Reviewed by: Paul Browne
Date posted: 05/18/2014
Crazy Busy, by Kevin DeYoung. Crossway, 2013. Paperback, 124 pages, list price $11.99. Reviewed by OP pastor Paul Browne.
Kevin DeYoung tells us in the first chapter of Crazy Busy that he wrote this book for himself, to figure out what in himself leads him to be overcommitted, hectic, and regularly stretched too thin. But he is right in assuming that most of us are not very different than he is. Accordingly, his many frank admissions and personal revelations in Crazy Busy make the book a warmly engaging vehicle to consider what might also be our besetting sins.
The strength of the book is that DeYoung recognizes the tendency to be too busy as sin—a problem of the heart, not of the calendar. Therefore he offers, not gimmicks for time management, but targeted faith and repentance. "The antidote to busyness of soul is not sloth and indifference. The antidote is rest, rhythm, death to pride, acceptance of our own finitude, and trust in the providence of God" (p. 102).
The bulk of the book is taken up with seven diagnoses as to why we make ourselves "crazy busy." Before that, he offers thoughts as to how, culturally in the West, "complexity" and "opportunity" aggravate the issue as never before. Significantly, he provides one whole section to brace us with the truth that genuinely loving and serving others will sometimes rightly exhaust us.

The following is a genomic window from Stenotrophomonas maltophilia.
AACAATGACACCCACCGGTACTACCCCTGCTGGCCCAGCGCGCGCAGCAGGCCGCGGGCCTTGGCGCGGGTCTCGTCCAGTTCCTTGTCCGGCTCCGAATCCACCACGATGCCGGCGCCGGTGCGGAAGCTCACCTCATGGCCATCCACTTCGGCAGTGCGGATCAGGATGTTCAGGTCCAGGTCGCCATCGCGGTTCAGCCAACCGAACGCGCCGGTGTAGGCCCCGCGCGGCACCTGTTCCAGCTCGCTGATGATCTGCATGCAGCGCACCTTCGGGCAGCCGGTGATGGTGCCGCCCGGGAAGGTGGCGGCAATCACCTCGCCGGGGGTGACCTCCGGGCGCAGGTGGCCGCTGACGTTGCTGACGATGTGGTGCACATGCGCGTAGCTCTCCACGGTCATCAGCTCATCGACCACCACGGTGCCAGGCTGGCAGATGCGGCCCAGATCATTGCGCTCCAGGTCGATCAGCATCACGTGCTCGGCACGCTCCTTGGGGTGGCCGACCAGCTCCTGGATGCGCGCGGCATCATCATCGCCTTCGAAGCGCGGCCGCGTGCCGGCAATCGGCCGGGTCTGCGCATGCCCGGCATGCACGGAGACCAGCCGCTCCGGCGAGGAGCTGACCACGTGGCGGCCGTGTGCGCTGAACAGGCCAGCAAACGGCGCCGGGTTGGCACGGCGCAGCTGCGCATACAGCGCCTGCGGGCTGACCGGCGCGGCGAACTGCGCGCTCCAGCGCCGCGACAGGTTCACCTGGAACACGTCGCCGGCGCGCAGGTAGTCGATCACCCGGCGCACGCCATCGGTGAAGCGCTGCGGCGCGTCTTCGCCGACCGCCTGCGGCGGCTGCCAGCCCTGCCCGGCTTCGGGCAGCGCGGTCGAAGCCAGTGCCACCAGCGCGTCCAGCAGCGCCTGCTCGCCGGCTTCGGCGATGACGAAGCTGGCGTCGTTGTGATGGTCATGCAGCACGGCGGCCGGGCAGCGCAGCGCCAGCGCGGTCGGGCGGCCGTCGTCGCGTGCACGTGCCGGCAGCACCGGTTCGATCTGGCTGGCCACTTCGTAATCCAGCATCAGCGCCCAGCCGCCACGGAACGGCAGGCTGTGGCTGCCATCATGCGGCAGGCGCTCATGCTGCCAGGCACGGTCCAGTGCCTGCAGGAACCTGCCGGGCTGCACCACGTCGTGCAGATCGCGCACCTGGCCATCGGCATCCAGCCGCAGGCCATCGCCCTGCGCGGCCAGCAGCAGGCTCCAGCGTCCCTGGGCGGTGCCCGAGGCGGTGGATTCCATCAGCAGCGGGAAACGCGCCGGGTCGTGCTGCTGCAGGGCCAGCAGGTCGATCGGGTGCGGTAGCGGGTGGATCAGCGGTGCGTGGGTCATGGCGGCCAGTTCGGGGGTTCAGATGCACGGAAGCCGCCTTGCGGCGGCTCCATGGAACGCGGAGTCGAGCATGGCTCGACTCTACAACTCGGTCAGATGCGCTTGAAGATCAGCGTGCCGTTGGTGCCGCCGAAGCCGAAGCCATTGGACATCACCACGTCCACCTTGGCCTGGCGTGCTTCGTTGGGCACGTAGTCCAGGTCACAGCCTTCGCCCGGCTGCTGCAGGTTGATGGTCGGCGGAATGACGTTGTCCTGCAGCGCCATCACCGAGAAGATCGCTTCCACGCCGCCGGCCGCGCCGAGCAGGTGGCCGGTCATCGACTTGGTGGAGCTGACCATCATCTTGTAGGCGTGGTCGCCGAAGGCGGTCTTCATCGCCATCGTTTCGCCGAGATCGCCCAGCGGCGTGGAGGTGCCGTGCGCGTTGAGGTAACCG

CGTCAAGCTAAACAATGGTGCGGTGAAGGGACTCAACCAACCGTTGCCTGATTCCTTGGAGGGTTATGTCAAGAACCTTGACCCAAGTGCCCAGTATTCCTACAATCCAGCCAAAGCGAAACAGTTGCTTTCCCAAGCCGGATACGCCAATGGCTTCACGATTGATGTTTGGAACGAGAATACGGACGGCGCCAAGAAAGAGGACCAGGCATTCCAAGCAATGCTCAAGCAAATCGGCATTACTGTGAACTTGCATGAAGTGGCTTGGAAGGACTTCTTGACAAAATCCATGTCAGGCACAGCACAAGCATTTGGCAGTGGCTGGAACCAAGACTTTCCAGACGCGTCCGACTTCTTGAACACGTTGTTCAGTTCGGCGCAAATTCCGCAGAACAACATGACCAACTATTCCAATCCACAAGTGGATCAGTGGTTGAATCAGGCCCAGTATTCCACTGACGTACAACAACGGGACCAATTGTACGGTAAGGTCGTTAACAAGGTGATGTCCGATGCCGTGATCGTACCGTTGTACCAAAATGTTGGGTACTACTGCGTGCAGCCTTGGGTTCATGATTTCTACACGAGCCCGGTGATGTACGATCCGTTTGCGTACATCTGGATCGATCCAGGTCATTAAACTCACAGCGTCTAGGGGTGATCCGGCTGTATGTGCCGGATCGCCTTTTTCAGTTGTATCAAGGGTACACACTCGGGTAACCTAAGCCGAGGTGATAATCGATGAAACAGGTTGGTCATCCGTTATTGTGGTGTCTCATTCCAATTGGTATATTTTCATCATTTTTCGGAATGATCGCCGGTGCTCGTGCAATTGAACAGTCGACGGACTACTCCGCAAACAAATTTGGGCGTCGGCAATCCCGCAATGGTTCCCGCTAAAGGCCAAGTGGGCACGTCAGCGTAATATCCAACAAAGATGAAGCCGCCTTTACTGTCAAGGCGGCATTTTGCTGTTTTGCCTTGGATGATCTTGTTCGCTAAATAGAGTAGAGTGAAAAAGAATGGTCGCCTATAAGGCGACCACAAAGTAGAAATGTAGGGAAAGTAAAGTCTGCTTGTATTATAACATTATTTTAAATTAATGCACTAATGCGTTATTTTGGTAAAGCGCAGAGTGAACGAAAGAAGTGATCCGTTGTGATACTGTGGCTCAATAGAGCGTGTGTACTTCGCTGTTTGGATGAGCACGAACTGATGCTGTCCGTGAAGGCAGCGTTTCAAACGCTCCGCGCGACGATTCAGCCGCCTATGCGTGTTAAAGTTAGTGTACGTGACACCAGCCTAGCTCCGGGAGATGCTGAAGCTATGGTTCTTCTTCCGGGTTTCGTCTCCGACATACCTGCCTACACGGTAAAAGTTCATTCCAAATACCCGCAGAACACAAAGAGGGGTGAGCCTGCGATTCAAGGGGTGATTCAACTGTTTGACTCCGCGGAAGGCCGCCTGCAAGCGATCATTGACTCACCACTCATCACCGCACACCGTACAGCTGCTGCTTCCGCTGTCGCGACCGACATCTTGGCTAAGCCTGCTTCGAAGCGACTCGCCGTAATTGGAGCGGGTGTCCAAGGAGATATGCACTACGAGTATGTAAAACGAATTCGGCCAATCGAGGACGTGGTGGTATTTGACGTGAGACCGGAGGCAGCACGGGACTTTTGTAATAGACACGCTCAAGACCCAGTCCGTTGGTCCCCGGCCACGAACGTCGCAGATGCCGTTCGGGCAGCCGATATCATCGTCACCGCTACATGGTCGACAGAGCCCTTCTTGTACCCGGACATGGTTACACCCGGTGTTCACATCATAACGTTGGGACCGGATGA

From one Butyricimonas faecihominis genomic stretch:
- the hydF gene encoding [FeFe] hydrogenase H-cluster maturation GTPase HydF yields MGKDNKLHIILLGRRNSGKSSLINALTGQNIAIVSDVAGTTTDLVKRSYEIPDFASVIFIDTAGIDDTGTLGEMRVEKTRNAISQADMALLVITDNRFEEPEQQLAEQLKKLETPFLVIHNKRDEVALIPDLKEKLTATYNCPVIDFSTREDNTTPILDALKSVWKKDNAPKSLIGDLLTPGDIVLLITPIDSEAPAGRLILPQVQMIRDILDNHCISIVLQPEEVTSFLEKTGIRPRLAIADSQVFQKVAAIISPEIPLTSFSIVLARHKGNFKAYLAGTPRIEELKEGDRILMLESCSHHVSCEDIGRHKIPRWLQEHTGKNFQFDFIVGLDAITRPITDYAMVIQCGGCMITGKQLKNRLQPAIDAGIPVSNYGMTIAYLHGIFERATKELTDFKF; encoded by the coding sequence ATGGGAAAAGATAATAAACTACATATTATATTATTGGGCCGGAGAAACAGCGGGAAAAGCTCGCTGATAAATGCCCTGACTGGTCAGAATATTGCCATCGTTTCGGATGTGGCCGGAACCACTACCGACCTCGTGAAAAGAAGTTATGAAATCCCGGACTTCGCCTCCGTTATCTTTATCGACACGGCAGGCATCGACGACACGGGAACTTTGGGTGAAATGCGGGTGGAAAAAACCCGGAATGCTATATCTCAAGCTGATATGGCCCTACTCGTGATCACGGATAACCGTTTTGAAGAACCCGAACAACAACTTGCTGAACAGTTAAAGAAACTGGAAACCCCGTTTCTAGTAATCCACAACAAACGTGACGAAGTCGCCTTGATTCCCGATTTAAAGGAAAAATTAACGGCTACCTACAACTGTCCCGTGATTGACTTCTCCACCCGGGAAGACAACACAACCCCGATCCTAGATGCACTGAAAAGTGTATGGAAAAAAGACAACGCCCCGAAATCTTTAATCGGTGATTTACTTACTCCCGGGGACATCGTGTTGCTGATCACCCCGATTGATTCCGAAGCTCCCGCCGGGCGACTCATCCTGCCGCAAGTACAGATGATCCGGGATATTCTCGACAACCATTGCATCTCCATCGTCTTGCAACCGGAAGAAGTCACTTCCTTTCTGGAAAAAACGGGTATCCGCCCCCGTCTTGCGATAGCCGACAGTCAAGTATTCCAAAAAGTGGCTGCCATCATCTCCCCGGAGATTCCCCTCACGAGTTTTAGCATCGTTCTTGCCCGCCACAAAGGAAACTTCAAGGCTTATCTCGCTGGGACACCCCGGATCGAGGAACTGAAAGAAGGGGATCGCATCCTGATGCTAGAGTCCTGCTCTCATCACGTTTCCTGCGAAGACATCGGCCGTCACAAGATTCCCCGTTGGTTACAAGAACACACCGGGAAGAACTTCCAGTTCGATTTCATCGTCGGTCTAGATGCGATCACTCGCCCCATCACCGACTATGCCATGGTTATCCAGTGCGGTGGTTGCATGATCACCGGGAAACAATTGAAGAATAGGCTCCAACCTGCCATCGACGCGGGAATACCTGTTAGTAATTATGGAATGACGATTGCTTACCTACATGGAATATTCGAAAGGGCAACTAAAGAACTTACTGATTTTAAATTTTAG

In the final chapter, DeYoung leads us to, and leaves us at, the feet of Jesus, with a stirring exhortation to devote ourselves daily to him as the one thing that is necessary. There DeYoung considers what he calls the nearest thing that Jesus gave to a sermon on busyness, the story of Martha and Mary in Luke 10. He concludes, "It's not wrong to be tired. It's not wrong to feel overwhelmed.… What is wrong—and heartbreakingly foolish and wonderfully avoidable—is to live a life with more craziness than we want because we have less Jesus than we need" (p. 118). If you read this slim volume, which I recommend, do not expect to do it easily in the narrow space of minutes you allotted to it ahead of time; the issues it raises and the helps it offers are just too timely.